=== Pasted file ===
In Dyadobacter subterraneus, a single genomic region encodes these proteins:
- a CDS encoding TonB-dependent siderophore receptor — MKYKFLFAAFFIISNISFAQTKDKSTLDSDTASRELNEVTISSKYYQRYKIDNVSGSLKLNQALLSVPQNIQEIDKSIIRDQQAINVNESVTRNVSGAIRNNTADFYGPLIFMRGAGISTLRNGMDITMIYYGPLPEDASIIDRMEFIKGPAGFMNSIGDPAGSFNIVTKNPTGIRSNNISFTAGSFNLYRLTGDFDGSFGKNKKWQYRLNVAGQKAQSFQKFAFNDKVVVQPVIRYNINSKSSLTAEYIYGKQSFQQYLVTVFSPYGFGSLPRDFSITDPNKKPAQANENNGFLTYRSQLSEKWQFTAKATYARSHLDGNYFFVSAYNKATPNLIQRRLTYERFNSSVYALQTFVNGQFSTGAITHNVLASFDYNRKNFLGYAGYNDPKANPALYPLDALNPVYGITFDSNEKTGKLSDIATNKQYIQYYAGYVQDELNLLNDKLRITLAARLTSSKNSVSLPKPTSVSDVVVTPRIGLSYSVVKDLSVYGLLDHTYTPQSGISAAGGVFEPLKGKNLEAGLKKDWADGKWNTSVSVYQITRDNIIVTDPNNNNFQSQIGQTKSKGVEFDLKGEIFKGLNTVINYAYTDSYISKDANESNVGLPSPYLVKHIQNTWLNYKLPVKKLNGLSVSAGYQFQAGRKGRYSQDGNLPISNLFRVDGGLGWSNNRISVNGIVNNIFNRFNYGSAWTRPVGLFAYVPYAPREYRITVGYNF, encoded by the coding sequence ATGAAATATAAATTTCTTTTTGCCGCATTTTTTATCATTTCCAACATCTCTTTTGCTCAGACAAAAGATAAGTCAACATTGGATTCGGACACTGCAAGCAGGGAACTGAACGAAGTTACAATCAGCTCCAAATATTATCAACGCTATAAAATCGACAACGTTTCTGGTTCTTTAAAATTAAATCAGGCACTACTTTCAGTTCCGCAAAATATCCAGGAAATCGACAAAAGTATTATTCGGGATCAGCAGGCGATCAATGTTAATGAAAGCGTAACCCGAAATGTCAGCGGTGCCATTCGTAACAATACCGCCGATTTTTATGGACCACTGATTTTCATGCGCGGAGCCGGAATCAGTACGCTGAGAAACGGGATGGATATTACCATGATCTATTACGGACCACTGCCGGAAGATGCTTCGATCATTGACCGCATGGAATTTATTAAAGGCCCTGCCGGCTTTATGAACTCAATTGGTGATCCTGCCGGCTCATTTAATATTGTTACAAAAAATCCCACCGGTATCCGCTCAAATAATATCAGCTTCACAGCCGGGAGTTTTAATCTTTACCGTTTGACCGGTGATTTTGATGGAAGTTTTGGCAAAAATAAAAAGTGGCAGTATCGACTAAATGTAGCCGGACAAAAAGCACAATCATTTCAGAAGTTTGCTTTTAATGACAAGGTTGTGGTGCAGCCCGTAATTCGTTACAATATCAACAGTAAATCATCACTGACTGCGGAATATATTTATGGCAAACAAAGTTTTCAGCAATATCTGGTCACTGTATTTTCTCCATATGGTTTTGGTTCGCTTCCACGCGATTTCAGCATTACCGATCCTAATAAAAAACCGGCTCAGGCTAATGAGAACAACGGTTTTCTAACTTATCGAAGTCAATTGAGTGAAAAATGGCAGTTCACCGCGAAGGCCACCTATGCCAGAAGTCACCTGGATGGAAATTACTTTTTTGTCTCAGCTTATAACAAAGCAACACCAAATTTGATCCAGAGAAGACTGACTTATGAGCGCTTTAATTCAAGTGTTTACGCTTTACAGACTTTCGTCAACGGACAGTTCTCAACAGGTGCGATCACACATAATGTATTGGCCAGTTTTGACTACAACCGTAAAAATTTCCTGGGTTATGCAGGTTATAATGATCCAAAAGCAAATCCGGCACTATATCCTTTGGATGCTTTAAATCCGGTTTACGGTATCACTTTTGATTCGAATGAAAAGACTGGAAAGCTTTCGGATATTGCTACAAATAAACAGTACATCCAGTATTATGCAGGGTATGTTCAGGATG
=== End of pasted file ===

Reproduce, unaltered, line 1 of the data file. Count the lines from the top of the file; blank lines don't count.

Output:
In Dyadobacter subterraneus, a single genomic region encodes these proteins: